Bottom line: With fewer buyers in the marketplace, there is less competition plus the added benefit of historically low interest rates.

Will mortgage rates increase?

Based on a prediction from Freddie Mac and other housing authorities, rates will continue to hover around 3.32% for the next 90 days. Forecasts for 2020 say rates will average around 3.7%.

For instance, rates could bounce between 3.3% and 4% all year, and you’d get an average of around 3.7%. But when you lock in your rate during that range is important.

Still have questions? Please contact St. Ambrose’s Housing Counseling program at 410-366-8550 ext. 249.

Thinking about adding somebody to your deed? Here are a few things to think about.

The St. Ambrose Legal Services Department often receives calls from Marylanders who have been advised to add a relative’s name to the deed for their house. It is a common misconception that this is the only way to ensure that a house passes to a family member after the owner’s death. In fact, there are several more ways to ensure that your loved ones receive your home after you pass away.

At St. Ambrose, we help clients prepare three different documents that help secure clients’ property for the next generation. Take a look below for an explanation of these documents and their benefits and risks.

1. Will

The simplest way to ensure that your house transfers to your family members after you die is to write a will. The will specifies who is to receive your home after you pass away – it can be one person or multiple people.

Benefits: Writing a will is a quick, easy way to make your estate plans legally binding. Will appointments at St. Ambrose are free and they typically take less than an hour. Wills also cover other property like your physical possessions (cars, clothing, jewelry, etc.) and money in your bank accounts.

Drawbacks: After you pass away, somebody will have to open an estate on your behalf. An estate is the legal entity that represents a person who has passed away. Your family members may have to pay money to open your estate after you pass away. Additionally, if you die owing debt (credit card debt, medical debt, etc.), those creditors may file a claim into your estate. All claimed debts that are allowed by the Orphans’ Court must be settled before any assets, like your house, can be given to the person or people that you designated to receive them in your will.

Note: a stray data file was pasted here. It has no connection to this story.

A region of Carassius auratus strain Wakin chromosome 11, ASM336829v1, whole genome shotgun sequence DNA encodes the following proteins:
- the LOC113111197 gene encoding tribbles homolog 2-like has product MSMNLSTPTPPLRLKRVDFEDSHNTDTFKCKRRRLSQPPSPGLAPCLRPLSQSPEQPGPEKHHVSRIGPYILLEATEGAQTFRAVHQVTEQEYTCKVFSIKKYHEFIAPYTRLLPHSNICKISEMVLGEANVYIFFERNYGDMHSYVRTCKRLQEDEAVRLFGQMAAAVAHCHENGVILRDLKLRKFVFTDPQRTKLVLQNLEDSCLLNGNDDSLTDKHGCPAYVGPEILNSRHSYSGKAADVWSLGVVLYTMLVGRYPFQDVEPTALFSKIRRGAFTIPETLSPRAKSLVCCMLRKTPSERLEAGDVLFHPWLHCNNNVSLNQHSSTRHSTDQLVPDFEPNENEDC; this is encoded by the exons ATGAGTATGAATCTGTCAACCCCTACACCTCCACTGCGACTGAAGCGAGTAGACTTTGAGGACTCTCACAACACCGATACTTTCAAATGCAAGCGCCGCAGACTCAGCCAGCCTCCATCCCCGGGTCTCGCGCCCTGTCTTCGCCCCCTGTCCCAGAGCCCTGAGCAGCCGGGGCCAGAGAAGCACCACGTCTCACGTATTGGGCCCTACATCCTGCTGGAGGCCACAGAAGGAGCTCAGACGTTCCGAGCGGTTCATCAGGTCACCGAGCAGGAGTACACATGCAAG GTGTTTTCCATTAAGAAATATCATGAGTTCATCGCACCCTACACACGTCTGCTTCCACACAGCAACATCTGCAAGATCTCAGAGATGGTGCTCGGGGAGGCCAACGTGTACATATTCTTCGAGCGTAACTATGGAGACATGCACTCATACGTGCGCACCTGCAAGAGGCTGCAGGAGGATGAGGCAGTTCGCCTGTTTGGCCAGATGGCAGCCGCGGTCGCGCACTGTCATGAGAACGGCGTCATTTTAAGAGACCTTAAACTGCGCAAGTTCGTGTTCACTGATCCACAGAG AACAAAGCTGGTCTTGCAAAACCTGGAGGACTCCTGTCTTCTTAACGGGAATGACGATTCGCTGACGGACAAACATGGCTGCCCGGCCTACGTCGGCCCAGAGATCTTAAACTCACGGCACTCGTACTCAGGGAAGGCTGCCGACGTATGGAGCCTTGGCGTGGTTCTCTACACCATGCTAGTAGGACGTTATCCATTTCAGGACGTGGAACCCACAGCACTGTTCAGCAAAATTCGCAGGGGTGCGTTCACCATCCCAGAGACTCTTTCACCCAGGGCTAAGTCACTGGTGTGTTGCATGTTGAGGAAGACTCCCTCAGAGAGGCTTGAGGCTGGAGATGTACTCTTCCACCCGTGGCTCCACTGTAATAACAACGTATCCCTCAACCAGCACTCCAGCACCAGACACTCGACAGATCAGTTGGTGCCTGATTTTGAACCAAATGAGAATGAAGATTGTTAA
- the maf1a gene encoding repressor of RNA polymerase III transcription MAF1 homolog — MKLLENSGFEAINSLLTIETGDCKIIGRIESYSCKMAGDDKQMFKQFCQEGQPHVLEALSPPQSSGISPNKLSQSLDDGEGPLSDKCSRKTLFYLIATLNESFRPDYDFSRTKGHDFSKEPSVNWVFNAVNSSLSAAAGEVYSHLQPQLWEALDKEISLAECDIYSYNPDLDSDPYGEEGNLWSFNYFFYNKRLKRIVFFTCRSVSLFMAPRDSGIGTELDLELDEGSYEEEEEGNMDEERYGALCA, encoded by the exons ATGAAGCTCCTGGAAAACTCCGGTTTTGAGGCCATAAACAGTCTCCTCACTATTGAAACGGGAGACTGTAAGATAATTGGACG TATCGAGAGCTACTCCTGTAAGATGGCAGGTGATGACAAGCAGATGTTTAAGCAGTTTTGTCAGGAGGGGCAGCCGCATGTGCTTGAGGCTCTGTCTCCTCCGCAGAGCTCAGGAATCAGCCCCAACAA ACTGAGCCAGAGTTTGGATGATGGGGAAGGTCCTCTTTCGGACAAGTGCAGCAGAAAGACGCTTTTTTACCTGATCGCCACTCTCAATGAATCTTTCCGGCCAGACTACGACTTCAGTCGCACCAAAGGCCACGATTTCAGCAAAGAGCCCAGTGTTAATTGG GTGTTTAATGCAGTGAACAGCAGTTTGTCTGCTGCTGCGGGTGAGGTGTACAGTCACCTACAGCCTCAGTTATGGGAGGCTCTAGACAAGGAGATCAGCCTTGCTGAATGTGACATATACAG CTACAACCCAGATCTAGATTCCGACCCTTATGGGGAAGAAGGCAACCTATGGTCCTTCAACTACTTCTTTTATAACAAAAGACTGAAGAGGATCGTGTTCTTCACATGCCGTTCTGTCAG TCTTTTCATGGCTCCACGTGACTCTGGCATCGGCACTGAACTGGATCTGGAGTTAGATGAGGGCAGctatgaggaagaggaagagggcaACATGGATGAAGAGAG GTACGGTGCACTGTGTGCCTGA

2. Joint Tenancy Deed

You can also have a deed prepared where you add one or more people as “joint tenants with the right of survivorship.” This means that once the deed is filed, you become a co-owner of the property along with whoever else you have added.

Benefits: This ensures that whoever you have added to the deed remains an owner of the property after you have passed away. There is no need for anybody to open an estate for your co-owners to retain ownership of the property. If you pass away owing any debts, your creditors will not be able to place a new lien on your property after you die.

Drawbacks: You lose a certain amount of control over your property by filing this kind of deed. If you want to sell the property and a co-owner does not agree, you will not be able to sell without filing a lawsuit. Also, if a co-owner gets sued and loses, a lien could be placed on your property and you could be forced to sell it even if you are alive and living in the property. You will also have to pay fees to your local jurisdiction to record a deed.

3. Life Estate Deed with Powers

This is a special kind of deed that allows you to keep your ownership of the property during your lifetime and specifies a person or people who automatically receive the property after you pass away – these people are called “remainders.”